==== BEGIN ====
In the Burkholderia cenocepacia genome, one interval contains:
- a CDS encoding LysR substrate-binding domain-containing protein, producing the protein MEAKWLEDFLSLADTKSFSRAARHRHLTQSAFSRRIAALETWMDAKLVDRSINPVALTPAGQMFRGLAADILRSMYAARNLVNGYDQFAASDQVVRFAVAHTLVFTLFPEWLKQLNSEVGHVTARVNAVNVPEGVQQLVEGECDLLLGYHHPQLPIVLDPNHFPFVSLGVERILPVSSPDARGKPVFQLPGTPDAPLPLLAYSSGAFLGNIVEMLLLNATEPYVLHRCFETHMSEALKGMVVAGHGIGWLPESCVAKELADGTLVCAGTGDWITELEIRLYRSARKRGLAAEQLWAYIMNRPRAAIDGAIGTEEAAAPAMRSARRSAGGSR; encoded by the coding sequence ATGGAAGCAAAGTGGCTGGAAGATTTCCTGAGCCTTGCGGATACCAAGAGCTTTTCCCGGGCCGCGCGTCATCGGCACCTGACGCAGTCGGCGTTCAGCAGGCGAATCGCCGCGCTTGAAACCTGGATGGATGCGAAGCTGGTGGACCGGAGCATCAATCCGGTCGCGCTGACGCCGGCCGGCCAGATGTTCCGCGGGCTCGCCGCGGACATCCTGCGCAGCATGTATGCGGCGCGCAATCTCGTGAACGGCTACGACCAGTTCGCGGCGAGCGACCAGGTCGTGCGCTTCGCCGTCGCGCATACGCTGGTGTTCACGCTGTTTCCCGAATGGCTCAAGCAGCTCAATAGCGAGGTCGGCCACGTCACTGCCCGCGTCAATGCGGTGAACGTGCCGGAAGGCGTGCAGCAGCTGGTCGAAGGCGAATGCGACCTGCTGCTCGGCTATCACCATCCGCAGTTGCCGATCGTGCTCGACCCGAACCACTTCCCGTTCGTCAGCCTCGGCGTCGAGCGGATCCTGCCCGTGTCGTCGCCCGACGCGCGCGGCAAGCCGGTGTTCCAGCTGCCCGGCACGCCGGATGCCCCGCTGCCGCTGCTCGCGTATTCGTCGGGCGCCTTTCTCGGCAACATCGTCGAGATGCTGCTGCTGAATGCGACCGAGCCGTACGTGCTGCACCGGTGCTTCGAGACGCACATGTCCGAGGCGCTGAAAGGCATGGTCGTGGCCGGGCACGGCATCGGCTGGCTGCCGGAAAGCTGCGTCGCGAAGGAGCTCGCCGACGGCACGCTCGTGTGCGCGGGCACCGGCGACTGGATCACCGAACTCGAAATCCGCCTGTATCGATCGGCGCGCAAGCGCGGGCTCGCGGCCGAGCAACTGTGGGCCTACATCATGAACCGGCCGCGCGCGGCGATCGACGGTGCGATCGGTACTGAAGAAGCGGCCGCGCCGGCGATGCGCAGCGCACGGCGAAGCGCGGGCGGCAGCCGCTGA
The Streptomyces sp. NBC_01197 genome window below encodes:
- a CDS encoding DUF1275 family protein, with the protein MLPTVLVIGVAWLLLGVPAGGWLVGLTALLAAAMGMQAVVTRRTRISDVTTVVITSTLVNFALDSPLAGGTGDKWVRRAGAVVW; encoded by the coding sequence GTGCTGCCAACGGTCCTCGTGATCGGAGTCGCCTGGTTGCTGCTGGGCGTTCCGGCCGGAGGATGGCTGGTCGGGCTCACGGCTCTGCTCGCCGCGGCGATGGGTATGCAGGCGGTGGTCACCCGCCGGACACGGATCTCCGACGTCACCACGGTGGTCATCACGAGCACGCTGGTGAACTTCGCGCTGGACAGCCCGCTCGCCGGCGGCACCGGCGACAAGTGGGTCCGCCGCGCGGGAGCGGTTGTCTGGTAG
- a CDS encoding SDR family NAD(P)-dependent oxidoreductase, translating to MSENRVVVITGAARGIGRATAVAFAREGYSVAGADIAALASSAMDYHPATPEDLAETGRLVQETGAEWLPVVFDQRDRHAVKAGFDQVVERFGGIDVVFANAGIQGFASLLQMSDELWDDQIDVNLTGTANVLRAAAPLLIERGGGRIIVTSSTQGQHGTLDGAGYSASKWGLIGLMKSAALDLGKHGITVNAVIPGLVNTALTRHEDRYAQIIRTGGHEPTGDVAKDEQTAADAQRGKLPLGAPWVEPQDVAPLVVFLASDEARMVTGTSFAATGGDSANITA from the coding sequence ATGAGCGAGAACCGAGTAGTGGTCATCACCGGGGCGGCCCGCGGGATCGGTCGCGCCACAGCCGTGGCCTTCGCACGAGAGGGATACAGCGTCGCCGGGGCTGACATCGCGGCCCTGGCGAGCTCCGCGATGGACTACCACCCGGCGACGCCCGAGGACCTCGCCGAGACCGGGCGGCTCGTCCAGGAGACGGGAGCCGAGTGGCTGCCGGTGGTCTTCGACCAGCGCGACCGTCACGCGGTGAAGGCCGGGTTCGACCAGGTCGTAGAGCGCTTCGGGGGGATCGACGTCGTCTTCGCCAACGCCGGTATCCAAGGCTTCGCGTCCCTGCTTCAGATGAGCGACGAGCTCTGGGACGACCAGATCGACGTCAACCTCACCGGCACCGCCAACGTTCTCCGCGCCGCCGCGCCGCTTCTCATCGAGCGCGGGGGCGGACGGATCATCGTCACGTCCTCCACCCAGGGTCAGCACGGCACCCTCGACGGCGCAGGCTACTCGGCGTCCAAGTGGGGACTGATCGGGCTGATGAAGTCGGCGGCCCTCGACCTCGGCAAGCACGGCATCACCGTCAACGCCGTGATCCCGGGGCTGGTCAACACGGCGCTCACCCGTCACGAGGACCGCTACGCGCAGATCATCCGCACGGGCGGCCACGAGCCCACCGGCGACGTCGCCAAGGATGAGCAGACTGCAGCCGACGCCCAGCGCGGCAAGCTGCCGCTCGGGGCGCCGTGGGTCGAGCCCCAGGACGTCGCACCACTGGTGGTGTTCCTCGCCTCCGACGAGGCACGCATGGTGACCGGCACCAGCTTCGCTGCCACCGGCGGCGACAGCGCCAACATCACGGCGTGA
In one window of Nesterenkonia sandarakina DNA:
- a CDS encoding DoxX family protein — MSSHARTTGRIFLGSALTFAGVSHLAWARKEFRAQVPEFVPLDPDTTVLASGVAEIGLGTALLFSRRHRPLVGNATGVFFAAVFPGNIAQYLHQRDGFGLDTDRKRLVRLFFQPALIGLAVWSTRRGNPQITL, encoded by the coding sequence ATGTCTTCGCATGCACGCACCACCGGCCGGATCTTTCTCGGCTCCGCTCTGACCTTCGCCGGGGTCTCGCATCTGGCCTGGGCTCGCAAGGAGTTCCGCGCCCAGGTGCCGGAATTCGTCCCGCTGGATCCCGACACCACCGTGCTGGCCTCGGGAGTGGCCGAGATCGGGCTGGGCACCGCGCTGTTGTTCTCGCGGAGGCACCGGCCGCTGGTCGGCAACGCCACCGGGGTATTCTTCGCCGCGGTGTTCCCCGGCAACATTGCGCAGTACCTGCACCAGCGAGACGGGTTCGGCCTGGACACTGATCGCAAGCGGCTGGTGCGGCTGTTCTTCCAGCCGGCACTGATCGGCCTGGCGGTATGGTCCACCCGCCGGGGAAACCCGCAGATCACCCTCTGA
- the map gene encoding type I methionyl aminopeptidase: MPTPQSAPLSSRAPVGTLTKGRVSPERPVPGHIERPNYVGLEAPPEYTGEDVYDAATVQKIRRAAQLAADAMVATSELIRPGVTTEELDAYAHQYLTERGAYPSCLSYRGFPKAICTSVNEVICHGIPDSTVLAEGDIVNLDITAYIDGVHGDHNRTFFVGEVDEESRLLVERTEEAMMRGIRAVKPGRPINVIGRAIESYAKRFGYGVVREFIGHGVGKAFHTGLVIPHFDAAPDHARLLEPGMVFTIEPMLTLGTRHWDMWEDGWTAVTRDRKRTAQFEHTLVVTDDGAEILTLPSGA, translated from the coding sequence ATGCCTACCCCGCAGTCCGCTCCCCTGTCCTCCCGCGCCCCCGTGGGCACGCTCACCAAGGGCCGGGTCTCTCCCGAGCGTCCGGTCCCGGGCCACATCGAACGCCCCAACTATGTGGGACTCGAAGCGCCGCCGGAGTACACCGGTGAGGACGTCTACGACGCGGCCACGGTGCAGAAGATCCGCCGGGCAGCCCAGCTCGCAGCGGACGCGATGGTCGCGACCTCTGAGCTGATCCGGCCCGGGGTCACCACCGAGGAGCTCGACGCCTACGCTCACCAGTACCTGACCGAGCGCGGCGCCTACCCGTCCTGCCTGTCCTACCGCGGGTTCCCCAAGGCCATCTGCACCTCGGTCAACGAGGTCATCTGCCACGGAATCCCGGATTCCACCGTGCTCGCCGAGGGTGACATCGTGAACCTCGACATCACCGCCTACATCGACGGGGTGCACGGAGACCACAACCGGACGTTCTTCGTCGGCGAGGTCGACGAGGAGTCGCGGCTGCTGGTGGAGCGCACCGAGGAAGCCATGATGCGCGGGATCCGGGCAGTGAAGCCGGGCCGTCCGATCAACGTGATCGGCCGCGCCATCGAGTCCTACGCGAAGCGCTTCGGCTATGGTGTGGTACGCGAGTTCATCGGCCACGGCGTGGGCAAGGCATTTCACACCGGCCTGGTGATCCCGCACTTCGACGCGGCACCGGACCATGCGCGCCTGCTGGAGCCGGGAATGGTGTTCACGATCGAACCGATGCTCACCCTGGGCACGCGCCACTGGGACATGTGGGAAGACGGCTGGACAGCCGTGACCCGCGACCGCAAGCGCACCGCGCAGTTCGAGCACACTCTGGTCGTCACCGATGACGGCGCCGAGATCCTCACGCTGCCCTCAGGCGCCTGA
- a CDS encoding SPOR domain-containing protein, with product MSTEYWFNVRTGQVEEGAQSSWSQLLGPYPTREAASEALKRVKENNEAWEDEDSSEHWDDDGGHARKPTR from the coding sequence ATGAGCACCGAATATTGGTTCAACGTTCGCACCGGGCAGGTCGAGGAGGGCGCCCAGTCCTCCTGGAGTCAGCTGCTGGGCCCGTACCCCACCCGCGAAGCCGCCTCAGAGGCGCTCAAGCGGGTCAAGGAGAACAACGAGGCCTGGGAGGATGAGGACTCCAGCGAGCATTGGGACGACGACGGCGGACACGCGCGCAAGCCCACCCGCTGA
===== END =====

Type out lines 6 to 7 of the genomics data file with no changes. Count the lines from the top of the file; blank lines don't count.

In one window of Nesterenkonia sandarakina DNA:
- a CDS encoding DoxX family protein — MSSHARTTGRIFLGSALTFAGVSHLAWARKEFRAQVPEFVPLDPDTTVLASGVAEIGLGTALLFSRRHRPLVGNATGVFFAAVFPGNIAQYLHQRDGFGLDTDRKRLVRLFFQPALIGLAVWSTRRGNPQITL, encoded by the coding sequence ATGTCTTCGCATGCACGCACCACCGGCCGGATCTTTCTCGGCTCCGCTCTGACCTTCGCCGGGGTCTCGCATCTGGCCTGGGCTCGCAAGGAGTTCCGCGCCCAGGTGCCGGAATTCGTCCCGCTGGATCCCGACACCACCGTGCTGGCCTCGGGAGTGGCCGAGATCGGGCTGGGCACCGCGCTGTTGTTCTCGCGGAGGCACCGGCCGCTGGTCGGCAACGCCACCGGGGTATTCTTCGCCGCGGTGTTCCCCGGCAACATTGCGCAGTACCTGCACCAGCGAGACGGGTTCGGCCTGGACACTGATCGCAAGCGGCTGGTGCGGCTGTTCTTCCAGCCGGCACTGATCGGCCTGGCGGTATGGTCCACCCGCCGGGGAAACCCGCAGATCACCCTCTGA